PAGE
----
Jim Owczarski, 18 March 2017

I have been waiting for this one for a long time.

It’s almost unreal to me that Battle Cry, the first of Richard Borg’s “Commands and Colors” series, was released in 2000.  I like the American Civil War well enough, but, from the beginning, I hoped that the simple, elegant system evident in the game could be elaborated into the best of all periods, Napoleonics.

In the years since, I’ve bought and happily played Memoir ’44 (2004), Commands and Colors: Ancients (2006), Battlelore (also 2006), not to mention the remarkable array of expansions, special editions, and the like for all these systems.  I gave Zvezda’s Samurai Battles a miss if only because it’s the only era covered that doesn’t appeal to me.

True Napoleonic wargamers are obsessed with scope, spectacle, and sweep.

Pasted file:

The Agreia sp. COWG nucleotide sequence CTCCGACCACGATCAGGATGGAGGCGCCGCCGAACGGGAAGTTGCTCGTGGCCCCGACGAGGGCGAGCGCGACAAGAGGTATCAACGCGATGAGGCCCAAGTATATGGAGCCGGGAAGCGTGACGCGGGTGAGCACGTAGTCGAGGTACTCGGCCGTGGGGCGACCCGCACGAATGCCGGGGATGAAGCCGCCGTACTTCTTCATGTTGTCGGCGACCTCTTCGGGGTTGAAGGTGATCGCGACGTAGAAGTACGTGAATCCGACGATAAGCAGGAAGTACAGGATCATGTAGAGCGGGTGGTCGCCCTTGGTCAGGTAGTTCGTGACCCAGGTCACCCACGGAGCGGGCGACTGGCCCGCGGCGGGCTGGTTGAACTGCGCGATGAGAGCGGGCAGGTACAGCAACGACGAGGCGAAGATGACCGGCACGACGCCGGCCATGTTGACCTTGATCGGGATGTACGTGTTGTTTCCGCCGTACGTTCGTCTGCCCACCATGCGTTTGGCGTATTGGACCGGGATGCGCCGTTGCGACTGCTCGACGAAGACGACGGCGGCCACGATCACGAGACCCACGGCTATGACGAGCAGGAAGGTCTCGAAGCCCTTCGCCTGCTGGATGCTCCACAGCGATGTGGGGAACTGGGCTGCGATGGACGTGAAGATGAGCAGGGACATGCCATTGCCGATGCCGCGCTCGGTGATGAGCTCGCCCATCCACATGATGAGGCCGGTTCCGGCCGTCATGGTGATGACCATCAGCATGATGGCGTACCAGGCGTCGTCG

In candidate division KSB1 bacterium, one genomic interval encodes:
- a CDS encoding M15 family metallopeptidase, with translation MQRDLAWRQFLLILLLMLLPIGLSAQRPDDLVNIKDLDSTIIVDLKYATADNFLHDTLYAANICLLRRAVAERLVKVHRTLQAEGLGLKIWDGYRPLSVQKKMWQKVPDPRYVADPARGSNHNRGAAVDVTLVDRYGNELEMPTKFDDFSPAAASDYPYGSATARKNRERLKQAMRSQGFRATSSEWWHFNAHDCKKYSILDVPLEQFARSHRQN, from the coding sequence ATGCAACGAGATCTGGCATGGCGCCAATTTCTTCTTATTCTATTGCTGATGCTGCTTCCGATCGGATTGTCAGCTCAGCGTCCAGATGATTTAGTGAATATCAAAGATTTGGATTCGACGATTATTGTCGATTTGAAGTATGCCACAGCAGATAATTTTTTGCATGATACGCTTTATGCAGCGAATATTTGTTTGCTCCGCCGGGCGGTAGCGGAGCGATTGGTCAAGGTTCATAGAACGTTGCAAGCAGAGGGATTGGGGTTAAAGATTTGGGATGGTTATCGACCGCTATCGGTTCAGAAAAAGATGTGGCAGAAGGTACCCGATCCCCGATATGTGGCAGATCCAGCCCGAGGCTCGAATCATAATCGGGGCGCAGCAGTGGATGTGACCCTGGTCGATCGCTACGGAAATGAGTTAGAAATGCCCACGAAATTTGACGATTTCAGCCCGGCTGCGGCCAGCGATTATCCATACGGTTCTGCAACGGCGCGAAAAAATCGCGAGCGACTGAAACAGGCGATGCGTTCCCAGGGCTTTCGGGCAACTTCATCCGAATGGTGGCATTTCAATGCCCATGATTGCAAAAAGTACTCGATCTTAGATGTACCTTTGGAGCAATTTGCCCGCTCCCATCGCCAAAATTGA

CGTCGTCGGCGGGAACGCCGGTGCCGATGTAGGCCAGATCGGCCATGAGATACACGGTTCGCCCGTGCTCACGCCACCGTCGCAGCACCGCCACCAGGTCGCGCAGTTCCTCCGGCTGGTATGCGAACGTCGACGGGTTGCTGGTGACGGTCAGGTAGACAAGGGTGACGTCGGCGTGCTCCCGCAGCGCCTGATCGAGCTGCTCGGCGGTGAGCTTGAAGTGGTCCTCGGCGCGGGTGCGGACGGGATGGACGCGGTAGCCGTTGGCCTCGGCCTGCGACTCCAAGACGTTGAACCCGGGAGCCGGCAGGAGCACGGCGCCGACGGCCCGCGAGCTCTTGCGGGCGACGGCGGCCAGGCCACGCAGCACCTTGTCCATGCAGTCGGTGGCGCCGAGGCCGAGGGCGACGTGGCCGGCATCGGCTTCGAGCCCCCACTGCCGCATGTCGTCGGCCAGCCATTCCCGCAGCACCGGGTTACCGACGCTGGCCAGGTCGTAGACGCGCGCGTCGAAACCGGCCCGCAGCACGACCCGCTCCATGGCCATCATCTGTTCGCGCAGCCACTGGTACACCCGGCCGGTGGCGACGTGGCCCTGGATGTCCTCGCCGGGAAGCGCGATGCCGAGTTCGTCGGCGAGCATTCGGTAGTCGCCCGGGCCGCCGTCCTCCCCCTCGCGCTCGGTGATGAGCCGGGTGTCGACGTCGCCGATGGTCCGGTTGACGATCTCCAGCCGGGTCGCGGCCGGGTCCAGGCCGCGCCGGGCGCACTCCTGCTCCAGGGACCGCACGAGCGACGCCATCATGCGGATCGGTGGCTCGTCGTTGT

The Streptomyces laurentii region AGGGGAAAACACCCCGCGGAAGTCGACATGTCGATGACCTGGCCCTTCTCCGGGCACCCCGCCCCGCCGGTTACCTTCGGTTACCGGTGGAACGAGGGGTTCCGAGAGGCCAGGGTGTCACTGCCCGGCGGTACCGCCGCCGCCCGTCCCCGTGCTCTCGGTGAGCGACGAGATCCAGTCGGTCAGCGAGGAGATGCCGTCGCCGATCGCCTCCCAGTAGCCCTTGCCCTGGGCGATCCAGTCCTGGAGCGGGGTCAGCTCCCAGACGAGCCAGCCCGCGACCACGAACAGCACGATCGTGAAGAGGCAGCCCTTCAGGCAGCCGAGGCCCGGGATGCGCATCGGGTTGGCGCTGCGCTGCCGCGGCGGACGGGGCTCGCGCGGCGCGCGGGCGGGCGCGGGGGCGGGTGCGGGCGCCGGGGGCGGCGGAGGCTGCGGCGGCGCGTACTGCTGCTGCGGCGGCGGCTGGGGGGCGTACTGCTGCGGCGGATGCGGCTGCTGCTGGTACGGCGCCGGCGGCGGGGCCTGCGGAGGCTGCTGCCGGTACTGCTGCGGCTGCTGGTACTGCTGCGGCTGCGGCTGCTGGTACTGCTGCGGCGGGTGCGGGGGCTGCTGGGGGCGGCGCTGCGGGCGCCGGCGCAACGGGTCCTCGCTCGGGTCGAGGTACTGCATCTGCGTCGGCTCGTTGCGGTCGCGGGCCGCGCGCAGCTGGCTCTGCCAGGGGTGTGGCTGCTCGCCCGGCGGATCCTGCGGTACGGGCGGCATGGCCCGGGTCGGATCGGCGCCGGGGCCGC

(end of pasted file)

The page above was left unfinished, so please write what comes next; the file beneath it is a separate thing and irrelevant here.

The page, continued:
And then it came out.  In 2010, GMT Games gave the waiting world Commands and Colors: Napoleonics.  Sure, it was wooden blocks not lovely figures.  Yes, it was the British, Spanish, and Portuguese versus the French.  And, yes, for reasons known only to the grim gods of game production, the Prussians were excluded from the included Waterloo scenario.  But it was Napoleonics and that, at first, was enough.

This was no longer the simplified rule set found in Battle Cry.  There was the forming of square; different grades of horse, foot, and guns; and even elegant rules to differentiate leaders and national troop characteristics.  In the latter case, French troops, and their famous columns, fight better in melee, while the British lines do real damage with ranged fire, &c.